These two styles of leadership are similar to what Gosling and Mintzberg (2003) describe as heroic and engaging management. Within nursing we have both types. The challenge is to develop and promote more organization- or development-oriented leaders in an era in which pressures within Canadian society seek to replace the overriding values of collectivism with those of individualism.
While citing the essential role of leadership, the profession and the employers of nurses often promote and reward other roles to the detriment of leadership. For example, in universities, tenure and promotion are based primarily on contributions to teaching and the advancement of knowledge through research and publication. In competitions for research grants or career awards, leadership in research is secondary to the quantity and quality of publications. It is not surprising that the focus for many individuals is on advancement of self, not the system. Excellent clinicians may not develop the competencies required for leadership, or even those of management. In many settings, length of time in service is rewarded more than leadership. Promotion in other settings is based on advanced preparation in nursing, which may not include leadership skills or even preparation in areas pertinent to leadership roles.
Changing the system to recognize and reward leadership will be difficult but not impossible. Some organizations have already introduced measures by which leadership at various levels is recognized, such as annual awards of nursing leadership excellence. One strategy to effect change in the recognition-and-reward system is to have more nurses with a high level of competency and credibility in the relevant area as members of decision-making groups, for example, tenure and promotion committees of universities, scientific review committees of research funding agencies, and human resource committees of service agencies.
Providing leadership is not always an enviable undertaking. Many budding leaders are curtailed at an early stage of development. A not uncommon response is the "tall poppy syndrome" - cut off the head of anyone who dares to be different and rise above the majority. Instead of working with the emerging leader, the system tries to ensure conformity. Organizations need to develop supportive cultures in which individual differences are recognized and valued as contributing to the collectivity. Emerging leaders need opportunities to establish professional credibility while acquiring leadership competencies. Introducing a system of mentors and providing increasingly more complex leadership opportunities balanced with system demands is a useful strategy. Those who move into demanding leadership roles too early may lack credibility with peers, or may jeopardize their career. Leaders at all levels require support from colleagues and others.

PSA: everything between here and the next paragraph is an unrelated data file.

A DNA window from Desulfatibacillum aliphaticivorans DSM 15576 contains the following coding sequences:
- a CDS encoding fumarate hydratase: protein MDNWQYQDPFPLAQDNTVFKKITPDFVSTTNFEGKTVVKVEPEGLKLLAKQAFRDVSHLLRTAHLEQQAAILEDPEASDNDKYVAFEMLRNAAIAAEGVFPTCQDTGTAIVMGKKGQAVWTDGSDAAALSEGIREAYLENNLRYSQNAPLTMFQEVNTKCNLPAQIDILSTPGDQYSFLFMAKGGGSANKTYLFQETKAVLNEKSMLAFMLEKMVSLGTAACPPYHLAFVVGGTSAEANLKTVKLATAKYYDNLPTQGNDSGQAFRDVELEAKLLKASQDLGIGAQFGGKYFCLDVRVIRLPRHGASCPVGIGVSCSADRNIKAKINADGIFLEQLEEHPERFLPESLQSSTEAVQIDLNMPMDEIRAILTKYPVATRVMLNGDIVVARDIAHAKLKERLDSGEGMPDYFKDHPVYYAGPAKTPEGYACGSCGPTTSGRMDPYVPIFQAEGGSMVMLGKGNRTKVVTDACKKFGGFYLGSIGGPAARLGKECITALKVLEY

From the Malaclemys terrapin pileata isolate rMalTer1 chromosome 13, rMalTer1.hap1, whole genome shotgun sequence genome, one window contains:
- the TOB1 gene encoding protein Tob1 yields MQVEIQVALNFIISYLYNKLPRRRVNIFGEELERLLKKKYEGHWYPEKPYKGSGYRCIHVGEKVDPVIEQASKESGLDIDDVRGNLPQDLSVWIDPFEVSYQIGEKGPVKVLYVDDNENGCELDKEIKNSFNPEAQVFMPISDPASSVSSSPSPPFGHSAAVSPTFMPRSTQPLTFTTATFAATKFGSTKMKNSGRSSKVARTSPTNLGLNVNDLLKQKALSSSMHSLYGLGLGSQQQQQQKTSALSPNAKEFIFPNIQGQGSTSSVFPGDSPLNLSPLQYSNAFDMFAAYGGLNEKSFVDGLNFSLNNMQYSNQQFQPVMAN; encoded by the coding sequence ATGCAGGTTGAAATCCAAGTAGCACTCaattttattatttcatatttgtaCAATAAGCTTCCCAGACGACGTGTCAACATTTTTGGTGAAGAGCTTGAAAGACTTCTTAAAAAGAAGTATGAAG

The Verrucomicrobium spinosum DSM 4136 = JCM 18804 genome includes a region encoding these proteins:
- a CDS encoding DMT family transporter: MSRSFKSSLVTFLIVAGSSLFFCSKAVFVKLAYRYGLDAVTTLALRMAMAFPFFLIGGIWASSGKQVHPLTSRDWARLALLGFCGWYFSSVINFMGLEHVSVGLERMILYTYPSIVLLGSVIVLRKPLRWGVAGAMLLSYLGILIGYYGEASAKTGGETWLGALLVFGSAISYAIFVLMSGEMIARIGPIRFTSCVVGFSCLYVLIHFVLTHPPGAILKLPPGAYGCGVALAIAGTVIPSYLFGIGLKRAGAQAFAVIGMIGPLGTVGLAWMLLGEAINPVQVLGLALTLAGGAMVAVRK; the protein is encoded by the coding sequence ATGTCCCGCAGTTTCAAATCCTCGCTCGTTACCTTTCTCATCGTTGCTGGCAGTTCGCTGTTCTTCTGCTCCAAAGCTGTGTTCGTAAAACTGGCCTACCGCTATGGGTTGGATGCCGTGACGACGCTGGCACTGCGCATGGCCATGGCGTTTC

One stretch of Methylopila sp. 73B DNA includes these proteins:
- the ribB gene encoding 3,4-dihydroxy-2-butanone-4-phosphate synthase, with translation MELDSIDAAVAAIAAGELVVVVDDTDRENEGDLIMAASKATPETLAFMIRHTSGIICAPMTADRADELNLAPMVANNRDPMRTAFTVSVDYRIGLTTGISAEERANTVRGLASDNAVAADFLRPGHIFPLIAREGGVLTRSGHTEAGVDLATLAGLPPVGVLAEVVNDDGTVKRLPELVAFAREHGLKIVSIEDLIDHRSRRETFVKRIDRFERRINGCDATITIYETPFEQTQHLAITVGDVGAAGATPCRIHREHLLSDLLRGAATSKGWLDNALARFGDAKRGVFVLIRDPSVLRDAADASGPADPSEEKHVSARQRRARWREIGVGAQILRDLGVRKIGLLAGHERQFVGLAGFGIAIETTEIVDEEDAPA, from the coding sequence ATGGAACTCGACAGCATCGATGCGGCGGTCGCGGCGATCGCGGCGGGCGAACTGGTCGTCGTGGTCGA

Being perceived as having credibility with peers and others may be a barrier to emergent nurse leaders. For instance, in academia, search committees often cite an outstanding track record in research as essential for academic leaders. However, an outstanding researcher may not have the abilities required for the multiple roles associated with leading an academic unit. Yet an individual with demonstrated leadership abilities in nursing may be rejected for lack of research credibility. Enhanced mobility across work domains would enlarge the leadership pool. If credibility is tied also to length of experience, the relatively young leader may be dismissed as unsuitable for middle or senior leadership roles. One of the challenges is to recognize persons with leadership abilities or potential, and be willing to take risks.
Leadership in nursing is confronting a number of challenges. We can learn from and build on the past to take us into the future. Throughout its history, nursing has had remarkable leaders, all of whom were shaped by - and helped shape - the society and healthcare system in which they worked. The challenges of today are opportunities for moving the profession, and the system, forward.
About the Author(s)
Professor, Associate Dean and Director
McGill School of Nursing,
Gosling, J. and H. Mintzberg. 2003. "The Five Mind-Sets of a Manager." Harvard Business Review (November): 54-63.
Porter-O'Grady, T. and K. Malloch. 2003 Quantum Leadership: A Textbook of New Leadership. Sudbury, MA: Jones & Bartlett.
Porter-O'Grady, T. and C.K. Wilson. 1995. The Leadership Revolution in Health Care: Altering Systems, Changing Behaviors. Gaithersburg, MD: Aspen Publishers.